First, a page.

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SPECIFICATIONS
  • 1.66:1 Widescreen
  • French PCM Mono
  • English subtitles
  • 1 Disc
FEATURES
  • You Speak of Prague: The Second Trial of Artur London (1971), a twenty-one-minute documentary by Chris Marker shot on the set of The Confession
  • New interview with the film's editor, Françoise Bonnot
  • Conversation between Costa-Gavras and programmer and scholar Peter von Bagh about the director's life and career, from the 1988 Midnight Sun Film Festival
  • Portrait London, a 1981 interview with Artur and Lise London, the real-life figures on whose story the film is based
  • Interview with actor Yves Montand from 1970
  • New interview with John Michalczyk, author of Costa-Gavras: The Political Fiction Film

The Confession

Blu-ray
Reviewed by: Chris Galloway

Directed By: Costa-Gavras
Starring: Yves Montand, Simone Signoret, Gabriele Ferzetti
1970 | 139 Minutes | Licensor: KG Productions

Release Information
Blu-ray | MSRP: $39.95 | Series: The Criterion Collection | Edition: #759
Sony Pictures Home Entertainment

Release Date: May 26, 2015
Review Date: June 5, 2015

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SYNOPSIS

The master of the political thriller, Costa-Gavras, became an instant phenomenon after the mammoth success of Z, and he quickly followed it with the perhaps even more riveting The Confession. Based on a harrowing true story, the film stars Yves Montand as an influential Czechoslovak dignitary who, in the early fifties, was abducted, imprisoned, and interrogated by fellow members of his country's Communist ruling party-their intentions vague, their methods terrifying. Also starring Simone Signoret and Gabriele Ferzetti, Costa-Gavras's film is an unflinching depiction of a troubled historical period and the miasma of twentieth-century politics.

Discuss the film and Blu-ray here   


PICTURE

Costa-Gavras’ The Confession gets a nice special edition from Criterion, who present the film in its original aspect ratio of about 1.66:1. The new 1080p/24hz high-definition presentation is presented on a dual-layer disc. The transfer was made from a 2K scan of the original 35mm negative.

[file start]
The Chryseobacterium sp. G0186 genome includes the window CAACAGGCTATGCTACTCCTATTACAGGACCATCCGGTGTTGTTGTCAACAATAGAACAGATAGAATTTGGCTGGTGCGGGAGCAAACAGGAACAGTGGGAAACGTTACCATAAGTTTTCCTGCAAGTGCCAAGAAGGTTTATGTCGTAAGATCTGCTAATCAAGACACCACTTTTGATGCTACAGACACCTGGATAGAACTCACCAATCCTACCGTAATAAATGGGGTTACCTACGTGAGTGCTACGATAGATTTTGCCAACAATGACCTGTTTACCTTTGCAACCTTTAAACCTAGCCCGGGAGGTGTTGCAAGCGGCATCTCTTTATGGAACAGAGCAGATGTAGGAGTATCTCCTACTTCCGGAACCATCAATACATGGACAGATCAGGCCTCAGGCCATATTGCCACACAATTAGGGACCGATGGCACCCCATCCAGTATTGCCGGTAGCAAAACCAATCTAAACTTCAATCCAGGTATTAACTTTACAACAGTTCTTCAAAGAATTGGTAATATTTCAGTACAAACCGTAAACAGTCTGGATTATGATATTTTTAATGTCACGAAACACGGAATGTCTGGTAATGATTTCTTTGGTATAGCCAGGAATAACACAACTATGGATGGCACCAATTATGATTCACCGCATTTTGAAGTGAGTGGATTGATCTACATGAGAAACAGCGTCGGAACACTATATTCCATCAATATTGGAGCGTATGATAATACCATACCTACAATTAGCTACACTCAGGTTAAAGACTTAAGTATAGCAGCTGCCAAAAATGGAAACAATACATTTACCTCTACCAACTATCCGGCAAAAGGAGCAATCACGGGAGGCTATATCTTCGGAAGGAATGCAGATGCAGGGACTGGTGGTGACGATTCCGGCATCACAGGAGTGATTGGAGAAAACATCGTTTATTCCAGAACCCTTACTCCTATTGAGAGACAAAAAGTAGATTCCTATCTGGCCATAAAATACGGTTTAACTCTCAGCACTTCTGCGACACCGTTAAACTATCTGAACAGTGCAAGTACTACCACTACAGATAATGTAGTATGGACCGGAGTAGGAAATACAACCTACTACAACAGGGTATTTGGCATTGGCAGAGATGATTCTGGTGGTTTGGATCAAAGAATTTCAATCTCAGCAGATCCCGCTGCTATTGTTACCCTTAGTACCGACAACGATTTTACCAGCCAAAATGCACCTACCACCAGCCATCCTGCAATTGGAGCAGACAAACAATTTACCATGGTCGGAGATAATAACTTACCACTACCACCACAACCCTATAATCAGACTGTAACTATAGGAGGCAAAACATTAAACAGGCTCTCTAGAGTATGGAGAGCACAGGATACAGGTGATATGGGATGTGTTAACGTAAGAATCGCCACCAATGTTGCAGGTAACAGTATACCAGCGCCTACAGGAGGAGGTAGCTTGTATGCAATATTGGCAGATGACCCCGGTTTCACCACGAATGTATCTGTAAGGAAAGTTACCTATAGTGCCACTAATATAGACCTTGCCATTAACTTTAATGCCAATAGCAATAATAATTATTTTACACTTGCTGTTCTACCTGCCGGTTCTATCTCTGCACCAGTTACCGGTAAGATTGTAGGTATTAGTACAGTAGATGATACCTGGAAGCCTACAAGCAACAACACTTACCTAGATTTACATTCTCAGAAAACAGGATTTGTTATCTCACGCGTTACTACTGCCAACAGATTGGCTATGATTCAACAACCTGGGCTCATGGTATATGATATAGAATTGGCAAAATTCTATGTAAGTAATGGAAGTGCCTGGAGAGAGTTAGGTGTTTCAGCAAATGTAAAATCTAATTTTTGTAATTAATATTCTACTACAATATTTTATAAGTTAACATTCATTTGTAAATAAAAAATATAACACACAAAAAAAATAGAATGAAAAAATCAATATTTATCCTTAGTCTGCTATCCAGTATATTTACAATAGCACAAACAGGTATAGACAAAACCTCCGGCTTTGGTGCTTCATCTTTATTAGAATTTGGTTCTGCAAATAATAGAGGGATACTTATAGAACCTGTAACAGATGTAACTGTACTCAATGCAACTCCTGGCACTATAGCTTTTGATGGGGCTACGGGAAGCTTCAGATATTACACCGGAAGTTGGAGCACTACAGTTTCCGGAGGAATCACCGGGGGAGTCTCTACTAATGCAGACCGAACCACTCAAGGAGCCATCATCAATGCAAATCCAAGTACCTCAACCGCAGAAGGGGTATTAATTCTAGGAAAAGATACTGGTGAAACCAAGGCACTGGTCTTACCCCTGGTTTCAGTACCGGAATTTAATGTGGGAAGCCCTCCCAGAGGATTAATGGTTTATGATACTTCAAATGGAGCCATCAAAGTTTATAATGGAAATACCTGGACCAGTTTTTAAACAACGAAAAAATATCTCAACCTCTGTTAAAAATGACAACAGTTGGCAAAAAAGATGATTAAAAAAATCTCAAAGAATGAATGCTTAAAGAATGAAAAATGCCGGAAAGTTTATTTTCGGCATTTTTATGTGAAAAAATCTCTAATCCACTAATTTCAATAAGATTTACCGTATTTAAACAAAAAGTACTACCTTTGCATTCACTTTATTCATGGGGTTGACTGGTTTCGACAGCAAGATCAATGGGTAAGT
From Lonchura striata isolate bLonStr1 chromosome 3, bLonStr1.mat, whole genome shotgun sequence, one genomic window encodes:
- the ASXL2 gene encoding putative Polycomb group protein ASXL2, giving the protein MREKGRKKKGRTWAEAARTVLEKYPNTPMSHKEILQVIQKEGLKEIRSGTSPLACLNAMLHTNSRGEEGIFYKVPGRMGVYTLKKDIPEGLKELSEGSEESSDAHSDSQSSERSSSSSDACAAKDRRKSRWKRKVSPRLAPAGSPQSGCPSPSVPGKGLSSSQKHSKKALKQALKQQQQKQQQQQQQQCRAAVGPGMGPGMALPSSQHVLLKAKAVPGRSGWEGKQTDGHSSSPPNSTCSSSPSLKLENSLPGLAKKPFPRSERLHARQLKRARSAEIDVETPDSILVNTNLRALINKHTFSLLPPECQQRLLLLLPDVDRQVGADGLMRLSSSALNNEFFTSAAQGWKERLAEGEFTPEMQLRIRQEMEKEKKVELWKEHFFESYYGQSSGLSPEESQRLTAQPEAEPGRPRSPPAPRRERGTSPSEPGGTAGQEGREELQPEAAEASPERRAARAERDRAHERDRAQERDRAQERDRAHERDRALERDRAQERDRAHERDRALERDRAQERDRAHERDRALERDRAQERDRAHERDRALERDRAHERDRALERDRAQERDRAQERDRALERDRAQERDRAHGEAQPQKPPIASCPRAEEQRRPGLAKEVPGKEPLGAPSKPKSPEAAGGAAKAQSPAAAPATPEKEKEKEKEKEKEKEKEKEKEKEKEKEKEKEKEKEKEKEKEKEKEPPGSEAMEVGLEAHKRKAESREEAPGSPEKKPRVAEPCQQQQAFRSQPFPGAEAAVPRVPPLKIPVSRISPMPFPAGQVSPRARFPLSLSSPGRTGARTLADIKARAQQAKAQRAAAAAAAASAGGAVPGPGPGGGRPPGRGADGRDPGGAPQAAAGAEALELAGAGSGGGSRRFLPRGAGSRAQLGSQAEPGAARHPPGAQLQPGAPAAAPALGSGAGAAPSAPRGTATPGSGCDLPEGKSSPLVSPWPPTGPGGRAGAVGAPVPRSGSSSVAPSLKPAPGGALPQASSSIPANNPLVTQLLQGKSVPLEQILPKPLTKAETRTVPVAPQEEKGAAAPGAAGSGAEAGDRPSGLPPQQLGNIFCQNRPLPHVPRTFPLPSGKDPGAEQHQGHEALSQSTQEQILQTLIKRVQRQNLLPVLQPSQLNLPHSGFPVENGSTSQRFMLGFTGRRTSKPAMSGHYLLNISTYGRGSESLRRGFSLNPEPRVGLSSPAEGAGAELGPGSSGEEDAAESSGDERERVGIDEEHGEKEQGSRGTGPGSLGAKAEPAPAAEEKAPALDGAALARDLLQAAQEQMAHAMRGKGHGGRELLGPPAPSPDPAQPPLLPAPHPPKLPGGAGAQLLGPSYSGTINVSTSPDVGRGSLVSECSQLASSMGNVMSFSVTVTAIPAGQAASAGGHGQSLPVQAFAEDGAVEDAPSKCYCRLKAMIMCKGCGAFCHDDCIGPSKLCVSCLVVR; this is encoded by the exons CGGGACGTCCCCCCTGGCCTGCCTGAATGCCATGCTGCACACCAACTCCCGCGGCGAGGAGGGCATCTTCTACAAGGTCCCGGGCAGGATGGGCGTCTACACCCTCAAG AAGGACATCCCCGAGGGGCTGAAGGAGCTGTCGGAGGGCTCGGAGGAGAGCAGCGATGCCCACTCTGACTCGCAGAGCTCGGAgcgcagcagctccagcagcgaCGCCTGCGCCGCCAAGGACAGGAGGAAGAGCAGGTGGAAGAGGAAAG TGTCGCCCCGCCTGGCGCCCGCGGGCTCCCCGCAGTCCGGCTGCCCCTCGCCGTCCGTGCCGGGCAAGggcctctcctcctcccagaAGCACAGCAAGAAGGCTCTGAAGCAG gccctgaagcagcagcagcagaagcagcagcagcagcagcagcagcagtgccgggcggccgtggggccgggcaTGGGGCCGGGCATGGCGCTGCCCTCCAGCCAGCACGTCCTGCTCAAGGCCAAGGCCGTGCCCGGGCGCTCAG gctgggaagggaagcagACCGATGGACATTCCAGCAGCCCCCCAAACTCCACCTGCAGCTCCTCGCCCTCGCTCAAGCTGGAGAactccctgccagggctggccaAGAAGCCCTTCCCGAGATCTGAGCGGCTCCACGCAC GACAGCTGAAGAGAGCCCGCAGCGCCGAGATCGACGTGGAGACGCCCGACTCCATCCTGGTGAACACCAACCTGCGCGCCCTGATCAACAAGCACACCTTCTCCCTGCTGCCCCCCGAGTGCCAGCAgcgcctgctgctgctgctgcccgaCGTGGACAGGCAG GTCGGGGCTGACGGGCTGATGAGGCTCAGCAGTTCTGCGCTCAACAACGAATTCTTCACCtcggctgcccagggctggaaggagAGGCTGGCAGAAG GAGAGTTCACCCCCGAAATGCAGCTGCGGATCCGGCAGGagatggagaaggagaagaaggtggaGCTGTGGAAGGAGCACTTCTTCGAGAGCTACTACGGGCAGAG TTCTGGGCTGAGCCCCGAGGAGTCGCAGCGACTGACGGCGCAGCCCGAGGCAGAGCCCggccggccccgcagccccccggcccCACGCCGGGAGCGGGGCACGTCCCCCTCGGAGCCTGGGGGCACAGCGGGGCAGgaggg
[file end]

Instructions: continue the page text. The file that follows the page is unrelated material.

Like its companion piece, State of Siege, I can’t say too many bad things about the encode itself. It’s clean, looks fairly filmic and natural, with nicely rendered film grain and little noise (some darker scenes present some mosquito noise in darker areas). Detail is exquisite, depth is excellent, and textures look as though you could reach out and feel them. The restoration work is even impressive, with only a few minor blemishes scattered about. Otherwise there’s nothing.

My main issue with the transfer is the presentation of colours. The film has a very cold look, heavily applying blues and grays. This looks fine, but it almost looks as though this has impacted the black levels rather severely. It’s not as bad as what I saw with State of Siege but there’s still a fair amount of crushing going on. Details get obliterated in dark areas and blacks rarely look truly black. It doesn’t look natural and looks digitally manipulated. Again, this all could be how it’s always looked but whatever the case it creates some distracting issues that don’t look entirely inherent to the source.

7/10

All Blu-ray screen captures come from the source disc and have been shrunk from 1920x1080 to 900x506 and slightly compressed to conserve space. While they are not exact representations they should offer a general idea of overall video quality.

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AUDIO

The film’s lossless PCM mono track comes off fairly well. Dialogue is clean and natural, as does the film’s music. Range is limited but it doesn’t sound tinny, and there are moments where it offers excellent fidelity. The track is also free of noise and distortion.

6/10

SUPPLEMENTS